Many of your former customers have posted this public relations disaster of a form letter to various blogs and discussion groups throughout the Internet. In it, your company appears to excuse Sinclair's highly partisan actions by disingenously misrepresenting their attempts to influence the outcome of our elections via in-kind contribution to the Bush/Cheney campaign as "freedom of the press." This ridiculous assertion indicates to me that General Mills does not value ethics in broadcasting or fair play in general, and that has affected my once very positive opinion of your company.

        Of course, I do not anticipate that this letter or the loss of one small family's patronage will alter your course. However, I hope you will consider this - Fairness and the rule of law and order are too important to leave to "Republicans" or "Democrats" to fight over. Normal, everyday people who stand back and look at this one objectively know in their hearts that what Sinclair is doing stinks to high heaven and should not go unchallenged.

        For now, it appears that General Mills is unable or unwilling to face such a test of good corporate citizenship with honesty, so I must view the company's stance as an obstacle to the values I hold dear. My family and I will therefore be supporting your competitors exclusively for the duration of your Orwellian and blatant disregard for ethical advertising policies. We will encourage our friends, neighbors, and co-workers to do the same in the hope that positive changes may follow this action some day, so that corporate giants like General Mills will consider more carefully whether or not it is worthwhile to support the morally indefensible with your advertising dollars.

        I will miss many of your fine foods (a shocking number, as I look down the list), particularly the Cheerios and Gardettos. I can assure you that, as soon as the quality of your sense of corporate responsibility rises to meet the admirable level achieved by your products, we will be proud to purchase items bearing the General Mills logo once again.

        J. Rowan

    •  This Is Exactly The Same (4.00)
      FORM letter I got back from them. And I was responding to another Kossack who had POSTED this exact same form letter. I wrote them a second time, but doubt I'll get a 'real' response. No more PopSecret Popcorn. None of my money will go to Sinclair, even indirectly, if I can help it.

      "Hypocrisies shine like cat turds in the moonlight!" - Garrison Keillor

      by RNinNC on Thu Oct 21, 2004 at 01:25:20 PM PDT

      [ Parent ]

    •  General Mills' non-response (none)

      "Companies such as ours, in our view, should not attempt to influence, control or pre-empt the content of news through the leverage of advertising sponsorship."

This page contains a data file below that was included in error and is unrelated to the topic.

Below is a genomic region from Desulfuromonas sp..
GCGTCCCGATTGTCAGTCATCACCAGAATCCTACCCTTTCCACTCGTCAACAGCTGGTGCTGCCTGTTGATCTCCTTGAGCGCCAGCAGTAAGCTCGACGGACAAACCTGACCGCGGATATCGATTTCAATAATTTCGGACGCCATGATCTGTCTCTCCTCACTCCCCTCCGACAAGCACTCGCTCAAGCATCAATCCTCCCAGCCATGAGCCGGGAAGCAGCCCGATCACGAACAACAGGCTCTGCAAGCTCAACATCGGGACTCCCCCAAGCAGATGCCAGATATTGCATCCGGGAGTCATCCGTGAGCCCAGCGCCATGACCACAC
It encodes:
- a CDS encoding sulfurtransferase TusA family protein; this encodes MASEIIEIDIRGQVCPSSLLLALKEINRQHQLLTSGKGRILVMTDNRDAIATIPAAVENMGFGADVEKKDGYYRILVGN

That's disingenuous.  Never mind that it's questionable whether "Stolen Honor" (aka whatever) is news in any meaningful sense.  By buying or refusing to buy advertising from Sinclair, they can't help but influence the content of news.  That's part of the problem with the corporatization of news.

      Another reality-based voter for Kerry/Edwards

      by Bearpaw on Thu Oct 21, 2004 at 01:31:24 PM PDT

      [ Parent ]

    •  Heinz? (4.00)
      Perhaps, we should buy more Heinz products.

      Having recently had a baby I realized that I had bought a lot of Heinz baby food. As a Canadian I didn't think I could give to the Kerry campaign but I realized that inadvertantly I already had.

    •  Out for a Long Time (none)
      The news about this "news" has been out for a long time. What's disingenuous is the statement that they try to preview when possible. Since it's possible, why haven't they previewed it?

      It would be fair to sponsor programs that took some political heat in the name of fair press, but does that imply that they've never withdrawn their support? Of course they would under the right circumstances!

      What they say about the integrity of the news reflecting on their sponsors is accurate. If they back a program that slanders someone you have to wonder about how they make other moral decisions. How would they react, for example, if they found that one of their foods made people sick? Would they hide it to keep their profits up?

      They have to make a decision about sponsoring each program. In this case they have time to review this program and see whether it has inaccuracies that slander Kerry. If, in their judgment, it does, then they should pull their advertising.

      Either that, or they should make a decision to put money into programs without ever reviewing any of them. That would support freedom of the press, but it would also mean that they would not cave in to conservative pressure. How would that work with "family-oriented products"?

      Liberal Thinking

      Think, liberally.

      by Liberal Thinking on Thu Oct 21, 2004 at 03:31:18 PM PDT

      [ Parent ]

    •  General Mills Emailed response (4.00)
      Such a crock. I sent them this reply:

      Thank your for your reply.

      Unfortunately, I must beg to  disagree with you.  I think this is
      not an issue  of free speech---certainly everyone has  a right to
      their  opinion. But  this is  not just  "free" speech---  this is
      speech  that  costs  me  as  a taxpayer  (since  I'm  subsidising
      Sinclair's free  use of the public broadcast  spectrum); it costs
      me as  a General Mill customer  (since the money I  am paying for
      your products is being used to subsidize this "speech");
      it costs me as General Mills stockholder (since the
      money I invest in your company through my mutual funds etc
      may lose value due to Sinclair's political (rather than
      fiduciary) decision-making).

      As such, I demand objective, balanced political perspectives
      from companies that use public airwaves for their "costly
      speech". In addition, I also expect the companies I patronize
      and invest in to demand the same from the media which
      they pay for.

      I think there's a difference between "free" as in
      freedom,  and "free" as in "free beer". I am paying for this
      speech, and you are too. Shouldn't we/you demand quality in what we
      pay for?

    •  I wrote to them (4.00)
      and told them that Freedom of the Press couldn't be that important to them as they didn't do anything when Sinclair wouldn't air the Nightline when they read the names of the fallen soldiers.

      I also told them they might want to be concerned with freedom of speech since Sinclair fired employees for voicing dissent.

      To say they care about freedom of the press is laughable.  They care about the right-wing agenda.  They won't support it with my money anymore.  Bastards.